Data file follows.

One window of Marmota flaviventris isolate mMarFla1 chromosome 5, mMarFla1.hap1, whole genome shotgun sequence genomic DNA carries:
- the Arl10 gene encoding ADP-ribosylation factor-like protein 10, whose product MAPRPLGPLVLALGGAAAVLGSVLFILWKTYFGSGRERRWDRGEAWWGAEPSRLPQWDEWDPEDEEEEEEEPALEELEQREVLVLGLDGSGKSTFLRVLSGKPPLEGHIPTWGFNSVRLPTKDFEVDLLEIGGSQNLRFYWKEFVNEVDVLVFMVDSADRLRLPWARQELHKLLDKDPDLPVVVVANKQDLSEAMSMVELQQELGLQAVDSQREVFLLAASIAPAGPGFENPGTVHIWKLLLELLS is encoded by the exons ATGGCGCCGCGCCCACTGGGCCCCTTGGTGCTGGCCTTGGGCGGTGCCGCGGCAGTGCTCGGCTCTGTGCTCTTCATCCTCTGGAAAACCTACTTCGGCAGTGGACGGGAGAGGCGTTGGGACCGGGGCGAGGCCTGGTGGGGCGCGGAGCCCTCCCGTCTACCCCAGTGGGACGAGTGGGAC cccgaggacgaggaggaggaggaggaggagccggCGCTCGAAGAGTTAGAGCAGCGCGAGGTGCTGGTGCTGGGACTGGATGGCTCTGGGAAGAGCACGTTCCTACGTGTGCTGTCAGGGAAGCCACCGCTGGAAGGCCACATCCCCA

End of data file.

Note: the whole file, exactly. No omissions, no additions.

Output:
One window of Marmota flaviventris isolate mMarFla1 chromosome 5, mMarFla1.hap1, whole genome shotgun sequence genomic DNA carries:
- the Arl10 gene encoding ADP-ribosylation factor-like protein 10, whose product MAPRPLGPLVLALGGAAAVLGSVLFILWKTYFGSGRERRWDRGEAWWGAEPSRLPQWDEWDPEDEEEEEEEPALEELEQREVLVLGLDGSGKSTFLRVLSGKPPLEGHIPTWGFNSVRLPTKDFEVDLLEIGGSQNLRFYWKEFVNEVDVLVFMVDSADRLRLPWARQELHKLLDKDPDLPVVVVANKQDLSEAMSMVELQQELGLQAVDSQREVFLLAASIAPAGPGFENPGTVHIWKLLLELLS is encoded by the exons ATGGCGCCGCGCCCACTGGGCCCCTTGGTGCTGGCCTTGGGCGGTGCCGCGGCAGTGCTCGGCTCTGTGCTCTTCATCCTCTGGAAAACCTACTTCGGCAGTGGACGGGAGAGGCGTTGGGACCGGGGCGAGGCCTGGTGGGGCGCGGAGCCCTCCCGTCTACCCCAGTGGGACGAGTGGGAC cccgaggacgaggaggaggaggaggaggagccggCGCTCGAAGAGTTAGAGCAGCGCGAGGTGCTGGTGCTGGGACTGGATGGCTCTGGGAAGAGCACGTTCCTACGTGTGCTGTCAGGGAAGCCACCGCTGGAAGGCCACATCCCCA